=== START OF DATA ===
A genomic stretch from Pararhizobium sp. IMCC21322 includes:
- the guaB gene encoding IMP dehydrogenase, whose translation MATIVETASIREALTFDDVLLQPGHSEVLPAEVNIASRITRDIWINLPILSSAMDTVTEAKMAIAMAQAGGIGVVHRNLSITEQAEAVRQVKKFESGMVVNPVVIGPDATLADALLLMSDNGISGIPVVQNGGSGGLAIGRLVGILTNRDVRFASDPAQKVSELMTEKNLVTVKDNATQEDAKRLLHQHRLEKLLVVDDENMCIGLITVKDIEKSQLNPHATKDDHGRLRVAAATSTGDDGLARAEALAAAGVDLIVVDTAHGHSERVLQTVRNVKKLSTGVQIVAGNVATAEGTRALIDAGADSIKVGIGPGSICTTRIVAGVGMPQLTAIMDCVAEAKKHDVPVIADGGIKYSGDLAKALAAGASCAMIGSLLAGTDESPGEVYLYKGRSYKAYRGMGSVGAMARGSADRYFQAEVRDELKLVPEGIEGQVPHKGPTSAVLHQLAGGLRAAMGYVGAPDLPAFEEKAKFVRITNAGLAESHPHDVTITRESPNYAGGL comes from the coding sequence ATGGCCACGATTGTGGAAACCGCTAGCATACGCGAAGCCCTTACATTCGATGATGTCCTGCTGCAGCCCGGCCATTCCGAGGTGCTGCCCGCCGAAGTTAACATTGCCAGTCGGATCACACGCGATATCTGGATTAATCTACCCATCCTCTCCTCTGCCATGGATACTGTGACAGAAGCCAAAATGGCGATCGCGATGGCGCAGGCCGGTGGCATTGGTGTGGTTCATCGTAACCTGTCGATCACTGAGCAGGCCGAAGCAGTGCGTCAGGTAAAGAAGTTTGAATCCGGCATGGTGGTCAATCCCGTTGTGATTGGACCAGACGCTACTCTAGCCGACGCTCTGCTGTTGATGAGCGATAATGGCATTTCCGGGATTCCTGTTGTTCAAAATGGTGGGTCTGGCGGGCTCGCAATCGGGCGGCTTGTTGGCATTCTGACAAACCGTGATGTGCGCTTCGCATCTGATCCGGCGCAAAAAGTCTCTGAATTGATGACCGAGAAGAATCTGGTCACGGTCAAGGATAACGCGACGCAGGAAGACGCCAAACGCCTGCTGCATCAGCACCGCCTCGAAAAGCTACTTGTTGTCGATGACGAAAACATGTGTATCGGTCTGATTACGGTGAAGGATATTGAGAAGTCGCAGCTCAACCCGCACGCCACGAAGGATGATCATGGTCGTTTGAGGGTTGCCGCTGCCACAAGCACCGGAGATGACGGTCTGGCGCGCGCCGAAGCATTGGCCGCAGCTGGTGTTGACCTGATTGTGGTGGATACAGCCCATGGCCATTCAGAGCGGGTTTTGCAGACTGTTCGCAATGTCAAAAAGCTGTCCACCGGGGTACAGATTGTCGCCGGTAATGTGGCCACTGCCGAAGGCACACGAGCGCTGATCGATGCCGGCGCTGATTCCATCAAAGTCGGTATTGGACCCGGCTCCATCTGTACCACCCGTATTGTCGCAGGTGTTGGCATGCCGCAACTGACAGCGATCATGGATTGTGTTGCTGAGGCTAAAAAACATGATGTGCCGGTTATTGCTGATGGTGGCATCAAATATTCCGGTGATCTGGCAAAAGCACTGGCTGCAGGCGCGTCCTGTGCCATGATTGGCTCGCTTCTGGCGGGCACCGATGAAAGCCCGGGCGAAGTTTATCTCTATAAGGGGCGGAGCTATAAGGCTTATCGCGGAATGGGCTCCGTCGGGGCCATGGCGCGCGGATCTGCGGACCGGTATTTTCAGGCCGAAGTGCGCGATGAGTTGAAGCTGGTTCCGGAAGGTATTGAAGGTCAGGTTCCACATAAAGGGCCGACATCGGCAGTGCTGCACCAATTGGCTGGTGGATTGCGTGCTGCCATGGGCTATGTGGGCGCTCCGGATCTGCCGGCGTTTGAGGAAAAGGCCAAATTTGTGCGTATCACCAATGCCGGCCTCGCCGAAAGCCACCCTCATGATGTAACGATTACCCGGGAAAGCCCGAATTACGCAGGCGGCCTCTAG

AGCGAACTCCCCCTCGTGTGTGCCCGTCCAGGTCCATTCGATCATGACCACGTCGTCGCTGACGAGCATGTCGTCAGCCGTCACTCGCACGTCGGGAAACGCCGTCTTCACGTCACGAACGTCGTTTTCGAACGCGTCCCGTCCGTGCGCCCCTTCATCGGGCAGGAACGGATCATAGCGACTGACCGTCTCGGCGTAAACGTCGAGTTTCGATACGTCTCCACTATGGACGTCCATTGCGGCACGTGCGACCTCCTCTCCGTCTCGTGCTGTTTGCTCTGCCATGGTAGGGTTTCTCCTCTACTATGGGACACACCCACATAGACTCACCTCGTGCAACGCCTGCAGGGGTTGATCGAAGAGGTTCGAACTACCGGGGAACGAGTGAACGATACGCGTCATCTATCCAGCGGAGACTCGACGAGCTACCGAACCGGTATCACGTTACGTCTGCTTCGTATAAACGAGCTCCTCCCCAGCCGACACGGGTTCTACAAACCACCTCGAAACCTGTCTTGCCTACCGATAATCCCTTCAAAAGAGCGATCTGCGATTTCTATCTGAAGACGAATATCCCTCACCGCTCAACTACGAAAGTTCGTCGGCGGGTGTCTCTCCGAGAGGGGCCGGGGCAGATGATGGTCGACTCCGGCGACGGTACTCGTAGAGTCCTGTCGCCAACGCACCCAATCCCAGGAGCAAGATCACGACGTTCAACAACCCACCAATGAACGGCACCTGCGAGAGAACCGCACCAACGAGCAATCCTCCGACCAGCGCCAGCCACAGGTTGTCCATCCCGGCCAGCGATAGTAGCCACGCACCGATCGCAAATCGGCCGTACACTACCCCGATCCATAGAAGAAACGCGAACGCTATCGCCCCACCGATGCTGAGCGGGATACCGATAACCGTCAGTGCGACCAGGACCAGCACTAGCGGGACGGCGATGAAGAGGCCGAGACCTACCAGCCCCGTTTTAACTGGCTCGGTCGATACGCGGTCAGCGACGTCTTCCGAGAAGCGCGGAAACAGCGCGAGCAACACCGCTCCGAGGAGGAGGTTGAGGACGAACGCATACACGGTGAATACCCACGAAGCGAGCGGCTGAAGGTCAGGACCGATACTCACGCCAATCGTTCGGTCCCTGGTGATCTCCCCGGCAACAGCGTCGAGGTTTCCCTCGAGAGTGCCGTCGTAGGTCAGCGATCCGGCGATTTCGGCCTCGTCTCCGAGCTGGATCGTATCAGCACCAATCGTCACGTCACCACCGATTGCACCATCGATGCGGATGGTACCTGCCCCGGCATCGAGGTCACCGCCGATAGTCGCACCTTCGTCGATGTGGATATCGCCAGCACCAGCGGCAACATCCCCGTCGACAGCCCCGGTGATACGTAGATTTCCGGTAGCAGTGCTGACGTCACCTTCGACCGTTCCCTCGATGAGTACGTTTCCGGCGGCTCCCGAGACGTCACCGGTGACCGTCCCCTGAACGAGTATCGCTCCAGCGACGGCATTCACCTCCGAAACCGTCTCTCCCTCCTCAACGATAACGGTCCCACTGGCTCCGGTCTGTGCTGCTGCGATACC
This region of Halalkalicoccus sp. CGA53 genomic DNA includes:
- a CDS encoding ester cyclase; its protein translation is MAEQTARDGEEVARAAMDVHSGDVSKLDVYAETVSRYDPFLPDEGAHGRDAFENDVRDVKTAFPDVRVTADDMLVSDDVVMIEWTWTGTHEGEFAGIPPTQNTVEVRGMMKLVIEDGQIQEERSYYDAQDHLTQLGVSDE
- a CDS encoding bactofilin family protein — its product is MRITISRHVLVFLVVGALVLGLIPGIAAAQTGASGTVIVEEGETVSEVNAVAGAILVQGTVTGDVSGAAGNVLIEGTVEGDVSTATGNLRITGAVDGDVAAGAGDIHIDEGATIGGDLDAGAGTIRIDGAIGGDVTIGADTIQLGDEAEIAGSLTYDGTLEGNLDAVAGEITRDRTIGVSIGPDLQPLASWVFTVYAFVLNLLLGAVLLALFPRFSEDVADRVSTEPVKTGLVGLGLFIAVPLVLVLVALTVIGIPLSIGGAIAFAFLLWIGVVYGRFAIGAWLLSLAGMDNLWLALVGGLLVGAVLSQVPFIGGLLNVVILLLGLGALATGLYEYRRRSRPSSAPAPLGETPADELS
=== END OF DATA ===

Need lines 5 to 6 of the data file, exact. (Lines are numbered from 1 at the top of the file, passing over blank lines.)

- a CDS encoding ester cyclase; its protein translation is MAEQTARDGEEVARAAMDVHSGDVSKLDVYAETVSRYDPFLPDEGAHGRDAFENDVRDVKTAFPDVRVTADDMLVSDDVVMIEWTWTGTHEGEFAGIPPTQNTVEVRGMMKLVIEDGQIQEERSYYDAQDHLTQLGVSDE
- a CDS encoding bactofilin family protein — its product is MRITISRHVLVFLVVGALVLGLIPGIAAAQTGASGTVIVEEGETVSEVNAVAGAILVQGTVTGDVSGAAGNVLIEGTVEGDVSTATGNLRITGAVDGDVAAGAGDIHIDEGATIGGDLDAGAGTIRIDGAIGGDVTIGADTIQLGDEAEIAGSLTYDGTLEGNLDAVAGEITRDRTIGVSIGPDLQPLASWVFTVYAFVLNLLLGAVLLALFPRFSEDVADRVSTEPVKTGLVGLGLFIAVPLVLVLVALTVIGIPLSIGGAIAFAFLLWIGVVYGRFAIGAWLLSLAGMDNLWLALVGGLLVGAVLSQVPFIGGLLNVVILLLGLGALATGLYEYRRRSRPSSAPAPLGETPADELS